I have a service and I need to make sure that it doesn’t have a memory leak after running for a sustained length of time. I’m doing all the good stuff in code to manage the garbage collection and I have the right tools to check for leaks in my code. But I still want to monitor an instance of the service during regular usage. I don’t need anything too finely grained, I just want to see if the memory usage is trending upwards. There’s a good chance that I might have to deploy this out in the field, so I want something simple. I could have used the Performance console, but I wanted something very simple to explain. You can probably do this with a CScript batch file and WMI, but I wanted something fast to load and fast to exit.
What I want is to log the memory usage to a text file, with each entry timestamped. I was able to do this with almost all off the shelf parts. I did have to write the timestamper, but that was a trivial task. Since the home viewers will not have my service, pick a service or app of your own and play along. I’ll describe what I did using FireFox as a substitute for the actual service.
In the excellent PsTools suite over at SysInternals site, there is a utility named PsList. It’s a combination of the pmon and pstat tools that works like a command line version of the “Processes” tab of Task Manager. By default it lists information for all running processes, but you can filter it by service name or process ID. I wrote a batch file to call PsList with the service name and the “-m” command line switch to print the memory usage. PsList prints some banner information with the details. Something like this:
PsList 1.26 - Process Information Lister
Copyright (C) 1999-2004 Mark Russinovich
Sysinternals - www.sysinternals.com
Process memory detail for Kremvax:
Name Pid VM WS Priv Priv Pk Faults NonP Page
firefox 3936 108952 41380 32748 36452 140201 8 54
All fine and good, but not pretty enough for a log file. What I need was just the last line. So I piped the output from PsList through the good ‘ol FIND command with “firefox” as the filter text. With that, I can redirect the output to a file (with append). I ended up creating a batch file named memlog.cmd that had the following commands:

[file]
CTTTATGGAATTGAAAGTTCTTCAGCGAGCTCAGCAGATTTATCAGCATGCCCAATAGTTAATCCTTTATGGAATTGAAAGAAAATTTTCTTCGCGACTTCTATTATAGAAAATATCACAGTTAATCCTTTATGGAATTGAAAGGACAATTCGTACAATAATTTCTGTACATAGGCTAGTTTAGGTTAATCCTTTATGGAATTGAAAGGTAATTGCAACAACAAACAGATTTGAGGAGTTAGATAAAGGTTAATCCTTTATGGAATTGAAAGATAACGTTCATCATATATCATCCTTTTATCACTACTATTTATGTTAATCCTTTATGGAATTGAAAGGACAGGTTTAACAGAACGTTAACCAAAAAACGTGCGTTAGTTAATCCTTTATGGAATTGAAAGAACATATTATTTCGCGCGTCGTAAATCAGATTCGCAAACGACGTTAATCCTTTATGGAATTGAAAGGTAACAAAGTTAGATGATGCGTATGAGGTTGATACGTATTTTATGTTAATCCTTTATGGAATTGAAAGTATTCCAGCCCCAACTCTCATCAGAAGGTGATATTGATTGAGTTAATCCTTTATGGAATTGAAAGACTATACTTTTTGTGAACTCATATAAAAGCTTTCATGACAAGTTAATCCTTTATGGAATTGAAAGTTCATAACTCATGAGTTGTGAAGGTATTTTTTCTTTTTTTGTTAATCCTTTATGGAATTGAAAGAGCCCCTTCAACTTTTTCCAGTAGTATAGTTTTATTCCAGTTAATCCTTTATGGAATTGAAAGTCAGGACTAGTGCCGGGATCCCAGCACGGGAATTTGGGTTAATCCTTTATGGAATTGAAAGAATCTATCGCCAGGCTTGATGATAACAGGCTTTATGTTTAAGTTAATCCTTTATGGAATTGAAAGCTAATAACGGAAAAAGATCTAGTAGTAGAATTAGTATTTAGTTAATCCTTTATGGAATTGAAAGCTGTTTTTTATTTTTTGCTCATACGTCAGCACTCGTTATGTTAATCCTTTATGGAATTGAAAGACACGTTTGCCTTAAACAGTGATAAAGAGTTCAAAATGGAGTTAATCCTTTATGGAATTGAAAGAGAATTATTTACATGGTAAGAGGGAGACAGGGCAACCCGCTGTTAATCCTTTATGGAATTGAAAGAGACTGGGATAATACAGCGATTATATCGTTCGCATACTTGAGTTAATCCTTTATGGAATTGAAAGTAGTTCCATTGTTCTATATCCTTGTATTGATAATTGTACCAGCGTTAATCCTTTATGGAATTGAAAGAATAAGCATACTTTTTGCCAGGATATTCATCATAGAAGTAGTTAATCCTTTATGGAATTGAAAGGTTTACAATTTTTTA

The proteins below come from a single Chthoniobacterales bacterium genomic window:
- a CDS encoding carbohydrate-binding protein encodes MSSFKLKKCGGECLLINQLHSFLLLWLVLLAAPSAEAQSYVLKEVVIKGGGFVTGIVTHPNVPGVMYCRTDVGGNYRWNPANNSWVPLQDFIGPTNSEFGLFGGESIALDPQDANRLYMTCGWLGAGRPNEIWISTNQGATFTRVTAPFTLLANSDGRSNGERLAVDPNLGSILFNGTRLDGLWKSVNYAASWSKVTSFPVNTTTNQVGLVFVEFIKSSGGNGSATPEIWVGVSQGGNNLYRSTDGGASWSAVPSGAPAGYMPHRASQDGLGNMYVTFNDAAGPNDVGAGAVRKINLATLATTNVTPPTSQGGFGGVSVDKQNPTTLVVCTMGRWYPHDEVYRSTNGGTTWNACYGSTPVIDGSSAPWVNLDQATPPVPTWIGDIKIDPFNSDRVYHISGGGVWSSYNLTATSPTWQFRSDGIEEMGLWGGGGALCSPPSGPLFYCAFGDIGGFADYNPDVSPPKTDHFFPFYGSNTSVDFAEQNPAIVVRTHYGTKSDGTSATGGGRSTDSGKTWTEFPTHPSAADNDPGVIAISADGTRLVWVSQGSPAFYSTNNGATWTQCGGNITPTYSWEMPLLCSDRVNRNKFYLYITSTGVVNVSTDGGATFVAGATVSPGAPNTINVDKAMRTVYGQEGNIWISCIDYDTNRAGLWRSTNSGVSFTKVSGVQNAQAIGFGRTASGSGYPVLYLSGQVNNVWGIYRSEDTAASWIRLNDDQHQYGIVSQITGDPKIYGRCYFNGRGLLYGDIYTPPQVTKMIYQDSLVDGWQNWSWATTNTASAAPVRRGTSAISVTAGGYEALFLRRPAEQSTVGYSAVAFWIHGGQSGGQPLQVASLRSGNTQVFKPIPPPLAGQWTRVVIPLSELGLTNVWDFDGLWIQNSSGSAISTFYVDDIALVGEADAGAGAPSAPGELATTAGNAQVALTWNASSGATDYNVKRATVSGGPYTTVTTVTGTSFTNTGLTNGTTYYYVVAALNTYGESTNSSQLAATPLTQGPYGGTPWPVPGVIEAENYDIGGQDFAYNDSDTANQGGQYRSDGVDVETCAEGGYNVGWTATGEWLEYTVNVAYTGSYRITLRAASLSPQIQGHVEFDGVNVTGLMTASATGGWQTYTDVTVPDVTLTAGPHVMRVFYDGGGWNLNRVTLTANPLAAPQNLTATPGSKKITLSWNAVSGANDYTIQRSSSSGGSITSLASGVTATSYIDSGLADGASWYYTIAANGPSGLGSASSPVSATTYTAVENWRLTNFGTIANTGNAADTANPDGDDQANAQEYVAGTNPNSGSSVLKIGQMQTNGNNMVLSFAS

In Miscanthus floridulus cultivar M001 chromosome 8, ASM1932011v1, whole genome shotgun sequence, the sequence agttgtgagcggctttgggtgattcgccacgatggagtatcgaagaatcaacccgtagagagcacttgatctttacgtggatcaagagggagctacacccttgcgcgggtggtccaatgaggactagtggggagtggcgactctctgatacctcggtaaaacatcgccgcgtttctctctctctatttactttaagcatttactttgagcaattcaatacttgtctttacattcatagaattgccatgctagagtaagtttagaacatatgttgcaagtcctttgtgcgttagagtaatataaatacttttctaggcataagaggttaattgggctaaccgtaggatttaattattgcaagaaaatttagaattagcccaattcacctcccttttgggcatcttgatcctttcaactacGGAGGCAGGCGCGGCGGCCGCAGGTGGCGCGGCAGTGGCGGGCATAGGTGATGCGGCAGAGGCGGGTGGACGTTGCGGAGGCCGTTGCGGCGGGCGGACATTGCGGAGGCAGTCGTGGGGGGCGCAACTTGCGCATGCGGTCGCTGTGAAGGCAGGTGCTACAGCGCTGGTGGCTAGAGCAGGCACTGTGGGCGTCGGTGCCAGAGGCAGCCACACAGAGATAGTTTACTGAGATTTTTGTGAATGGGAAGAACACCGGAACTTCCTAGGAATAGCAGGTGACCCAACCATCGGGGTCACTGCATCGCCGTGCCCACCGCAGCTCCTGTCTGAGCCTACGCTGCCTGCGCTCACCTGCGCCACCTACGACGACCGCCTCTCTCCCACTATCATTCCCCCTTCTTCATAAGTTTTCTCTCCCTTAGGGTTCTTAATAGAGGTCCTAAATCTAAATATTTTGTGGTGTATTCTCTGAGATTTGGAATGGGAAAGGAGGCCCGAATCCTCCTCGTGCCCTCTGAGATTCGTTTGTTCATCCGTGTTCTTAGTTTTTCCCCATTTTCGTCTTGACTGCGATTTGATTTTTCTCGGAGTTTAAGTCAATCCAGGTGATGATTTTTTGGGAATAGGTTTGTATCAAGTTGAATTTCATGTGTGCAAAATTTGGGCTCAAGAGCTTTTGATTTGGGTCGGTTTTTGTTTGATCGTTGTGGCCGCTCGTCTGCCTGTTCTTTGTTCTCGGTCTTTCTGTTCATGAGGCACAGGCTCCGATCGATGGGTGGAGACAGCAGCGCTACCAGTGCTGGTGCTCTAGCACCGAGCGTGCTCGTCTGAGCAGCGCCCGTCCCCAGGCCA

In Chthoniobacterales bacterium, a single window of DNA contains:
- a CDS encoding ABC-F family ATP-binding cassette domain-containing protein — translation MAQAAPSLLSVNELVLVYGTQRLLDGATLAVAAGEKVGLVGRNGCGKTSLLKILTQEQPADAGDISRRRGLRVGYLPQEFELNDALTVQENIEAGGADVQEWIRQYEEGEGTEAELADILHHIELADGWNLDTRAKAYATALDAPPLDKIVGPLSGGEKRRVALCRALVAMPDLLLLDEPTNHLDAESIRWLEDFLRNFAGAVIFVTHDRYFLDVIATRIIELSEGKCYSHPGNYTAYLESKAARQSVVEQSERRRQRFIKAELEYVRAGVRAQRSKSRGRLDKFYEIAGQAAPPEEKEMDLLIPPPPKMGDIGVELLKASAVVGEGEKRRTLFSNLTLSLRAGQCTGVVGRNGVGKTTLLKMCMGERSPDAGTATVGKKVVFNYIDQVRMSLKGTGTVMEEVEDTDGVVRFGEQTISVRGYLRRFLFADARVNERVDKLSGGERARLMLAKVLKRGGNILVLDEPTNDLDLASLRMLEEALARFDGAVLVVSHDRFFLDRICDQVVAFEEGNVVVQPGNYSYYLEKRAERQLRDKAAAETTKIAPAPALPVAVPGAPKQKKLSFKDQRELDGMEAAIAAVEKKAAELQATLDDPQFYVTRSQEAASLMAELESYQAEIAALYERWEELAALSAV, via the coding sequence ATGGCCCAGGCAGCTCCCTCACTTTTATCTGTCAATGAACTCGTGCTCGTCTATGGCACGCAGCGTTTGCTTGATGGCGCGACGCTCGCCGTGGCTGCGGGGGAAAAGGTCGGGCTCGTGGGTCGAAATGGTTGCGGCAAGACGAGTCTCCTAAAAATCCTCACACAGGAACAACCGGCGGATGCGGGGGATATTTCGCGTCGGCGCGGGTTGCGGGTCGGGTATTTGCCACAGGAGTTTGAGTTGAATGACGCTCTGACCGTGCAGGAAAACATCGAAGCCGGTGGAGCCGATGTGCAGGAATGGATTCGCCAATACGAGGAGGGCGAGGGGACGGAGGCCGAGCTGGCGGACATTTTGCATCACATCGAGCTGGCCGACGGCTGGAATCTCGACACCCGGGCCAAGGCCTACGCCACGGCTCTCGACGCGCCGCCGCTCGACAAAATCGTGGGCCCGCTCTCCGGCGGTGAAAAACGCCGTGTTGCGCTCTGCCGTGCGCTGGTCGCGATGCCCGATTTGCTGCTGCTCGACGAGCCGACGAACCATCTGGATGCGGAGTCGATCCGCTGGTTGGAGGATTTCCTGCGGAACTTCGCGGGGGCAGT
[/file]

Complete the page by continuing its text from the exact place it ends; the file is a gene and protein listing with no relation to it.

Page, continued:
pslist -m firefox | find "firefox" >>c:\logs\memuse.txt
That gave me the last line in a file. But I still needed the time stamp. I thought about going through some script file sleight of hand with ECHO and DATE, but this is the Windows Server 2003 CMD.EXE. It doesn’t have that skill set. I could do with some 3rd party shells, but the goal is something I can deploy on a remote site without anyone having to pay for a tool or go through the hassle of installing something like Power Shell.
Time to fire up Delphi and create a little command line app that would take text coming in as standard input and send it back out as standart output, but with a timestamp prepended to the text. The source code has less text in it than the previous sentence. If you have Delphi, the following code will give you that mini-tool. I used Delphi 7, any of the Win32 versions should do.
WriteLn('[' + FormatDateTime('yyyy-mm-dd hh:mm', Now) + '] ' + s);
There’s no banner or error checking. I didn’t need any of that and I wanted to keep it light. By adding dtEcho to my batch file like this:
pslist -m firefox | find "firefox" | dtecho >>c:\logs\memuse.txt
I now get output like this:
[2006-07-28 23:14] firefox 3936 536904 61324 51244 57384 445377 90 249
[2006-07-28 23:15] firefox 3936 538176 60844 50764 57384 449193 91 249
[2006-07-28 23:16] firefox 3936 538212 60620 50528 57384 455935 91 249
The output only goes down to the minute, I’m tracking the memory usage every 10 minutes, I didn’t need to make the timestamp that granular. If I needed it, I just need to make a slight change the dtEcho source code and it will print the seconds.
To run that batch file, I just used the scheduled tasks control panel applet and set it to run off of my account. For remote deployment, that would probably be the hardest step.